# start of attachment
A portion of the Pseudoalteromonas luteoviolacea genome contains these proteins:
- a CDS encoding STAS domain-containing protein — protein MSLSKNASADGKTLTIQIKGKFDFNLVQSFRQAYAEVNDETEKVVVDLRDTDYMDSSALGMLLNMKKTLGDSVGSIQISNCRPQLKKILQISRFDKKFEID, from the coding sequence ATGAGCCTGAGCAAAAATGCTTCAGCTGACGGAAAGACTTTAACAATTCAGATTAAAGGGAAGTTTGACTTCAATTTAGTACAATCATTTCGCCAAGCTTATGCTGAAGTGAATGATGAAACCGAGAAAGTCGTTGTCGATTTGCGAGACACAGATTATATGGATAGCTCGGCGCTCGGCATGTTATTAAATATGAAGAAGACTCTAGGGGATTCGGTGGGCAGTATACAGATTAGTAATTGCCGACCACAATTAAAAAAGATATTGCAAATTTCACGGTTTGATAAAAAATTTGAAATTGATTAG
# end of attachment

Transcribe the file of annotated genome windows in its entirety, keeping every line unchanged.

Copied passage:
A portion of the Pseudoalteromonas luteoviolacea genome contains these proteins:
- a CDS encoding STAS domain-containing protein — protein MSLSKNASADGKTLTIQIKGKFDFNLVQSFRQAYAEVNDETEKVVVDLRDTDYMDSSALGMLLNMKKTLGDSVGSIQISNCRPQLKKILQISRFDKKFEID, from the coding sequence ATGAGCCTGAGCAAAAATGCTTCAGCTGACGGAAAGACTTTAACAATTCAGATTAAAGGGAAGTTTGACTTCAATTTAGTACAATCATTTCGCCAAGCTTATGCTGAAGTGAATGATGAAACCGAGAAAGTCGTTGTCGATTTGCGAGACACAGATTATATGGATAGCTCGGCGCTCGGCATGTTATTAAATATGAAGAAGACTCTAGGGGATTCGGTGGGCAGTATACAGATTAGTAATTGCCGACCACAATTAAAAAAGATATTGCAAATTTCACGGTTTGATAAAAAATTTGAAATTGATTAG